Some ideas are like that stained-glass project—fun and interesting, but not worthy of investing more time and energy.
I’ve learned to use my passions to focus on my story ideas. I hunt for one that grabs me. Then I develop and nurture the best of the best into a working premise.
For example, I love mystery books and films. I embraced my writing passion by clarifying preferences:
- Likes: I prefer novels and movies that create puzzles to solve while delivering fast-paced scenes. The mystery and thriller genres overlap, but I enjoy puzzles the most.
- Dislikes: I don’t like “on the nose” scenes, especially the ones that state rather than show emotions. Also, whenever a story delves into crude dialogue, I sense a lazy writer and my mind exits the scene.
➨Identify Your Favorite Books and Films
After compiling what I like and disliked, I listed favorite books (e.g., Raymond Chandler’s The Big Sleep) and films (e.g., Hitchcock’s Rear Window). My list of novels and movies emphasized a writer could deliver intriguing adult subjects without resorting to crude dialogue and gruesome descriptions.
Next, I listed book criteria aligned with my preferences:
- Interesting Characters: Protagonists with strong morals yet flawed like the rest of us. Antagonists, who were ordinary people, until they stepped over the line and became criminals.
- Tangled Plot Twists: Events that forced characters into untenable situations and moral dilemmas, bubbling to the surface their error-prone thoughts, speech, choices, and actions.
- Creative Lines and Descriptions: Clever dialogue, inner revelations, and dynamic visions. For example, I love the way Raymond Chandler revealed Philip Marlowe’s thoughts in the Big Sleep: Dead men are heavier than broken hearts.
- Universal Themes: In the crime, mystery, and thriller genres, justice versus injustice tops the list, with heavy influences of good versus evil, courage versus fear, selflessness versus selfishness.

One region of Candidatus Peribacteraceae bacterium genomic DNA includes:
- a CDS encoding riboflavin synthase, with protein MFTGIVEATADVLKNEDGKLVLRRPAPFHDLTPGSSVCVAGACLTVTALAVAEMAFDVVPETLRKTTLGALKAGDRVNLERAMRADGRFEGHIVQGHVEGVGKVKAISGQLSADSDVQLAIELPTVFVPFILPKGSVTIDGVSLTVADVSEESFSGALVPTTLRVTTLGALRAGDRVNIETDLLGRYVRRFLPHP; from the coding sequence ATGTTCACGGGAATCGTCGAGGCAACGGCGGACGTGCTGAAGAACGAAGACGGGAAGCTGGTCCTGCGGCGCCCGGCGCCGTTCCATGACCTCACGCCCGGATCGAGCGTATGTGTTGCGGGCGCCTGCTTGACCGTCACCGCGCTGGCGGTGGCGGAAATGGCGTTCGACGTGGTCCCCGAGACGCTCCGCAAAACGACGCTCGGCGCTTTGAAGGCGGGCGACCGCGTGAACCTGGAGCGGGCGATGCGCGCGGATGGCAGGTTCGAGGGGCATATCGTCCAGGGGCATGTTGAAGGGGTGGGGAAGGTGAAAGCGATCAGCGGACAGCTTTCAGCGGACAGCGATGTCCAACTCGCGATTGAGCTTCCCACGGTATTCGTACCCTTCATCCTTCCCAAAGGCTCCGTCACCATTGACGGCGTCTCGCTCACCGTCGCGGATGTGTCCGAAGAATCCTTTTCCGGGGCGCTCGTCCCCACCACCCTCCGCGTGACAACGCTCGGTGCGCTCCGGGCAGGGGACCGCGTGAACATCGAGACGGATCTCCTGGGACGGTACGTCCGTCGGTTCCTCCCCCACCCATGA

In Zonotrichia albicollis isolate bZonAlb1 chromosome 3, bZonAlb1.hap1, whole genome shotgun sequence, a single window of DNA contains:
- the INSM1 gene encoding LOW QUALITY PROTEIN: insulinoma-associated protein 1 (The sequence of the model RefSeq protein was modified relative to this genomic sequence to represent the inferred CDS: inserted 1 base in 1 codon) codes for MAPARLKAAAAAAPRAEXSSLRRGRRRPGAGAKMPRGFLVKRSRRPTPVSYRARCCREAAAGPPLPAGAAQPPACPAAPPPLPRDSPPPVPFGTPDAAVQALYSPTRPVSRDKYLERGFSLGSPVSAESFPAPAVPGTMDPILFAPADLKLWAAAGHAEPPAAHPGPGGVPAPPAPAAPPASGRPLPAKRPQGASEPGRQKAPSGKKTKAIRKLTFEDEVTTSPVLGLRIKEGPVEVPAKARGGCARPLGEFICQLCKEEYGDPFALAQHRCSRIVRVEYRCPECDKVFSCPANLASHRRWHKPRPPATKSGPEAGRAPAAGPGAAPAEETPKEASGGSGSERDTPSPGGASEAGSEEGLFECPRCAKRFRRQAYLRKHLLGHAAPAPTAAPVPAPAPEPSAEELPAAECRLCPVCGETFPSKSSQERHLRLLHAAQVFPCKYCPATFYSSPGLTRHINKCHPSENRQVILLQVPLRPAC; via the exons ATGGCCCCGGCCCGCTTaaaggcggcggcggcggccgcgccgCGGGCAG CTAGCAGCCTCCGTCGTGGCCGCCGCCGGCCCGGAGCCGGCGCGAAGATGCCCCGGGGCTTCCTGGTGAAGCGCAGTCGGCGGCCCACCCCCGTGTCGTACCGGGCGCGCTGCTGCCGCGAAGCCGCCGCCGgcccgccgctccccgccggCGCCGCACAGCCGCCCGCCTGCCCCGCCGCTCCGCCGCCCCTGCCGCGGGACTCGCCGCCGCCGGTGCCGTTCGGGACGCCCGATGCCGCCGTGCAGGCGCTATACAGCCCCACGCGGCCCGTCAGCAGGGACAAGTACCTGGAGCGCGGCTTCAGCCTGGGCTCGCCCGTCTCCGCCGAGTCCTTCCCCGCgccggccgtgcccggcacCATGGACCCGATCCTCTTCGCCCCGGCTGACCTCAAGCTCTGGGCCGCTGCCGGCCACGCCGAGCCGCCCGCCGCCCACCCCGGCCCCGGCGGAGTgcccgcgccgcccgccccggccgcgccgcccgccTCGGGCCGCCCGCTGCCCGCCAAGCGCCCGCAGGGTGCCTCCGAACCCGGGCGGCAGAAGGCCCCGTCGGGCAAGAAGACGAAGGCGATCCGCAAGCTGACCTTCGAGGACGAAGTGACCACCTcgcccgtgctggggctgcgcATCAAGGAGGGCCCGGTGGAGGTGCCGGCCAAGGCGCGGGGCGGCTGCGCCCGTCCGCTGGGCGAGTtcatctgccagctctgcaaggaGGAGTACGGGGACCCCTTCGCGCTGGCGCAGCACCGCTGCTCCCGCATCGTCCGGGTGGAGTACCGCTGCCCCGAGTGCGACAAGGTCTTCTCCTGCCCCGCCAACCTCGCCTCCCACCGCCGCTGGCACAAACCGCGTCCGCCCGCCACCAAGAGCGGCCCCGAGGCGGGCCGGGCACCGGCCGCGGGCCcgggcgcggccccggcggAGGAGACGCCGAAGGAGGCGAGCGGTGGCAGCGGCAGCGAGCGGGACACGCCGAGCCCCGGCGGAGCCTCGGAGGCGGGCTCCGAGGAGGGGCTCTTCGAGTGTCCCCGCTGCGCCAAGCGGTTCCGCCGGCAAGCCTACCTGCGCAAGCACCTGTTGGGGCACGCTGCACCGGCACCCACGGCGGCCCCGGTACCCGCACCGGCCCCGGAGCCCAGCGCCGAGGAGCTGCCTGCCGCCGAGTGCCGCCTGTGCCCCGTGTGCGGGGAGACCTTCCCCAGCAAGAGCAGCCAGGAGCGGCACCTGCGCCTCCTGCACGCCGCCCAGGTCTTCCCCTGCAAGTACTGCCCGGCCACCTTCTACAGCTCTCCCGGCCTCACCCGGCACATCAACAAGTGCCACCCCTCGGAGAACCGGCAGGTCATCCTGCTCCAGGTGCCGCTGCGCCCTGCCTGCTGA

- Popular Genres: I’m inspired by excellent mysteries, but not those that lapses into soap-opera cliches. I found a subgenre niche between mystery noir and cozy mystery—a clean cozy with an edge—like the best novels and films of the fifties.
If a story has the potential to satisfy my listed criteria, I’m more likely to buy and read that novel. That revelation encouraged me to refine my premise.
List Premise Possibilities
I found this part of the process more difficult than expected. The temptation to keep refining had me changing initial premises too many times. Here are the top two of my many drafts:
- A Nazi officer and his family escaped Germany in 1945 with gold and art, settled in Texas, and one of the twin grandsons killed his parents to abscond with millions in pillaged WWII loot.
- An introverted gallery owner learned to overcome fear and solve a murder.
The first sounds exciting and the second deals with a universal theme; however, both initial premises are imperfect drafts subject to evaluation and change.
Evaluate Your Draft Premises
Instead of adding more potential premises, I qualified my top two by answering a series of questions.
- Q: Does the premise create enough possibilities for a full-length novel?
A: Unfortunately, neither premise 1 nor 2 created enough possibilities.
- Q: Does the premise provide an interesting landscape for the story?
A: Premise 1 and 2 failed to denote an interesting landscape for the story.
- Q: Does the premise make room for abundant details?
A: Premise 1 made room for abundant details, but not premise 2.
- Q: Will your premise entice potential readers to get the novel?
A: The first premise sounded like a retread of history-based novels, and the second premise sounded boring yet might attract readers who want to overcome fear.
- Q: Does the premise sound original and plausible?
A: I sensed while answering questions that combining drafts 1 and 2 could create a fresh and believable premise. Here’s my updated premise:
When the murder of a client disrupts an introverted gallery owner’s peaceful life in the Texas Hill Country, she uses her researching skills to identify the killer and discovers the intriguing odyssey of a priceless painting looted in World War II.